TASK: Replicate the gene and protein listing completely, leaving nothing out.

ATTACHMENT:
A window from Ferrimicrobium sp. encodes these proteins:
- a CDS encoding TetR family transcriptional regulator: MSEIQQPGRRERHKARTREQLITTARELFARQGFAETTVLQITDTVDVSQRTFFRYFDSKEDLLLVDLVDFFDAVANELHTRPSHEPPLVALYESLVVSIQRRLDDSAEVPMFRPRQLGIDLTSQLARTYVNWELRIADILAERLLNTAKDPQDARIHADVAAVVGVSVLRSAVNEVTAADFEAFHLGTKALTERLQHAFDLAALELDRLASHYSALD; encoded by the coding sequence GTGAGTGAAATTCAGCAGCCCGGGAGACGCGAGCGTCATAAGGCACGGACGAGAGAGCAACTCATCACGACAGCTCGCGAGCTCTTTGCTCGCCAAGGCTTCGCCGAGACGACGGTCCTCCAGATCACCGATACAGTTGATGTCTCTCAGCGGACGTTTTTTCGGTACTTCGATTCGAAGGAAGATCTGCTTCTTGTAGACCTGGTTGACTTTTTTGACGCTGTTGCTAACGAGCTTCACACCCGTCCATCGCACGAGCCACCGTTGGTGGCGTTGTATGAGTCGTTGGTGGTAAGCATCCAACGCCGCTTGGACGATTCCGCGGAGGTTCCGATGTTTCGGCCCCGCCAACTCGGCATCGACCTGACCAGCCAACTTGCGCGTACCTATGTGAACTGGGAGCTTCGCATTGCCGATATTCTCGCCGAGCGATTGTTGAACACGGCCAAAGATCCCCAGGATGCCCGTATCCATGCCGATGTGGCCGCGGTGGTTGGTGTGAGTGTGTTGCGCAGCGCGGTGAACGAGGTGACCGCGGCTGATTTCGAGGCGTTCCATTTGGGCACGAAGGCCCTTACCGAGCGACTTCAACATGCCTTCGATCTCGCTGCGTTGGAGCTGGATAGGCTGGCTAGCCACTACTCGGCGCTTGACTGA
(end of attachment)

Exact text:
A window from Ferrimicrobium sp. encodes these proteins:
- a CDS encoding TetR family transcriptional regulator: MSEIQQPGRRERHKARTREQLITTARELFARQGFAETTVLQITDTVDVSQRTFFRYFDSKEDLLLVDLVDFFDAVANELHTRPSHEPPLVALYESLVVSIQRRLDDSAEVPMFRPRQLGIDLTSQLARTYVNWELRIADILAERLLNTAKDPQDARIHADVAAVVGVSVLRSAVNEVTAADFEAFHLGTKALTERLQHAFDLAALELDRLASHYSALD; encoded by the coding sequence GTGAGTGAAATTCAGCAGCCCGGGAGACGCGAGCGTCATAAGGCACGGACGAGAGAGCAACTCATCACGACAGCTCGCGAGCTCTTTGCTCGCCAAGGCTTCGCCGAGACGACGGTCCTCCAGATCACCGATACAGTTGATGTCTCTCAGCGGACGTTTTTTCGGTACTTCGATTCGAAGGAAGATCTGCTTCTTGTAGACCTGGTTGACTTTTTTGACGCTGTTGCTAACGAGCTTCACACCCGTCCATCGCACGAGCCACCGTTGGTGGCGTTGTATGAGTCGTTGGTGGTAAGCATCCAACGCCGCTTGGACGATTCCGCGGAGGTTCCGATGTTTCGGCCCCGCCAACTCGGCATCGACCTGACCAGCCAACTTGCGCGTACCTATGTGAACTGGGAGCTTCGCATTGCCGATATTCTCGCCGAGCGATTGTTGAACACGGCCAAAGATCCCCAGGATGCCCGTATCCATGCCGATGTGGCCGCGGTGGTTGGTGTGAGTGTGTTGCGCAGCGCGGTGAACGAGGTGACCGCGGCTGATTTCGAGGCGTTCCATTTGGGCACGAAGGCCCTTACCGAGCGACTTCAACATGCCTTCGATCTCGCTGCGTTGGAGCTGGATAGGCTGGCTAGCCACTACTCGGCGCTTGACTGA